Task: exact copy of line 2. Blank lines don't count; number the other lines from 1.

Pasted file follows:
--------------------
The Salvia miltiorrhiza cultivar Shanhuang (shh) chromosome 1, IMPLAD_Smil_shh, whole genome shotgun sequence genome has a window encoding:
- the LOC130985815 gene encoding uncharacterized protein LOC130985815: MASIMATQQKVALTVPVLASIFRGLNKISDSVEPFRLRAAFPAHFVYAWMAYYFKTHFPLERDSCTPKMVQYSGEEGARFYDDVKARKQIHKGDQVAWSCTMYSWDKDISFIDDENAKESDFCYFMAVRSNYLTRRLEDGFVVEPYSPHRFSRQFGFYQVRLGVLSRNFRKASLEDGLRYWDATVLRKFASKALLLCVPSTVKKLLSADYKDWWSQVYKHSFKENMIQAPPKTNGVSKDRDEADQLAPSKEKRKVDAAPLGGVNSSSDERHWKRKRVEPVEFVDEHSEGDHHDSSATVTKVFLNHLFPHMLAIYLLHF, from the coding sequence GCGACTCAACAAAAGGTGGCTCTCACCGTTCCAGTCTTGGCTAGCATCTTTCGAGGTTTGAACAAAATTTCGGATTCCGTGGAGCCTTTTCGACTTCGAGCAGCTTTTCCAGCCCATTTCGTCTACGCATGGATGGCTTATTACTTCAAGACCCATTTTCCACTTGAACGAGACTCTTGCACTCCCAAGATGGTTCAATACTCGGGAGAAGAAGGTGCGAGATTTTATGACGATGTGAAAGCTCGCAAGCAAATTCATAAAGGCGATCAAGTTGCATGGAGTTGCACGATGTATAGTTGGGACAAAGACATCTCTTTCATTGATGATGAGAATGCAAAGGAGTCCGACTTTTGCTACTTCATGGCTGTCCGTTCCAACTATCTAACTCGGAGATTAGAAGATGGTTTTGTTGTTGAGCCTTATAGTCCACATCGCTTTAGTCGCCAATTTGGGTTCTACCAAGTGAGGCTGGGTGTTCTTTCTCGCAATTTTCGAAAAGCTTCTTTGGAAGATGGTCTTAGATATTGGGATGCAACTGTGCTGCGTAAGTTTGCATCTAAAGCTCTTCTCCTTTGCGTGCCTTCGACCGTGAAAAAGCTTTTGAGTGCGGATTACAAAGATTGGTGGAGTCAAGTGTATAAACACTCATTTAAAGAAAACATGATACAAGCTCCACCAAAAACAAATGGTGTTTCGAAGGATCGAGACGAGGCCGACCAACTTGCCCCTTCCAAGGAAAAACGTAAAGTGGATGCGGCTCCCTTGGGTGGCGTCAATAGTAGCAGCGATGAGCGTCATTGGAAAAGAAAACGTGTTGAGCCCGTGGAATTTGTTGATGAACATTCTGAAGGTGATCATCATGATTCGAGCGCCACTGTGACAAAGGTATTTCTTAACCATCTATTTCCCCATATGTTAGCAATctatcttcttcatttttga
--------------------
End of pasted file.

- the LOC130985815 gene encoding uncharacterized protein LOC130985815: MASIMATQQKVALTVPVLASIFRGLNKISDSVEPFRLRAAFPAHFVYAWMAYYFKTHFPLERDSCTPKMVQYSGEEGARFYDDVKARKQIHKGDQVAWSCTMYSWDKDISFIDDENAKESDFCYFMAVRSNYLTRRLEDGFVVEPYSPHRFSRQFGFYQVRLGVLSRNFRKASLEDGLRYWDATVLRKFASKALLLCVPSTVKKLLSADYKDWWSQVYKHSFKENMIQAPPKTNGVSKDRDEADQLAPSKEKRKVDAAPLGGVNSSSDERHWKRKRVEPVEFVDEHSEGDHHDSSATVTKVFLNHLFPHMLAIYLLHF, from the coding sequence GCGACTCAACAAAAGGTGGCTCTCACCGTTCCAGTCTTGGCTAGCATCTTTCGAGGTTTGAACAAAATTTCGGATTCCGTGGAGCCTTTTCGACTTCGAGCAGCTTTTCCAGCCCATTTCGTCTACGCATGGATGGCTTATTACTTCAAGACCCATTTTCCACTTGAACGAGACTCTTGCACTCCCAAGATGGTTCAATACTCGGGAGAAGAAGGTGCGAGATTTTATGACGATGTGAAAGCTCGCAAGCAAATTCATAAAGGCGATCAAGTTGCATGGAGTTGCACGATGTATAGTTGGGACAAAGACATCTCTTTCATTGATGATGAGAATGCAAAGGAGTCCGACTTTTGCTACTTCATGGCTGTCCGTTCCAACTATCTAACTCGGAGATTAGAAGATGGTTTTGTTGTTGAGCCTTATAGTCCACATCGCTTTAGTCGCCAATTTGGGTTCTACCAAGTGAGGCTGGGTGTTCTTTCTCGCAATTTTCGAAAAGCTTCTTTGGAAGATGGTCTTAGATATTGGGATGCAACTGTGCTGCGTAAGTTTGCATCTAAAGCTCTTCTCCTTTGCGTGCCTTCGACCGTGAAAAAGCTTTTGAGTGCGGATTACAAAGATTGGTGGAGTCAAGTGTATAAACACTCATTTAAAGAAAACATGATACAAGCTCCACCAAAAACAAATGGTGTTTCGAAGGATCGAGACGAGGCCGACCAACTTGCCCCTTCCAAGGAAAAACGTAAAGTGGATGCGGCTCCCTTGGGTGGCGTCAATAGTAGCAGCGATGAGCGTCATTGGAAAAGAAAACGTGTTGAGCCCGTGGAATTTGTTGATGAACATTCTGAAGGTGATCATCATGATTCGAGCGCCACTGTGACAAAGGTATTTCTTAACCATCTATTTCCCCATATGTTAGCAATctatcttcttcatttttga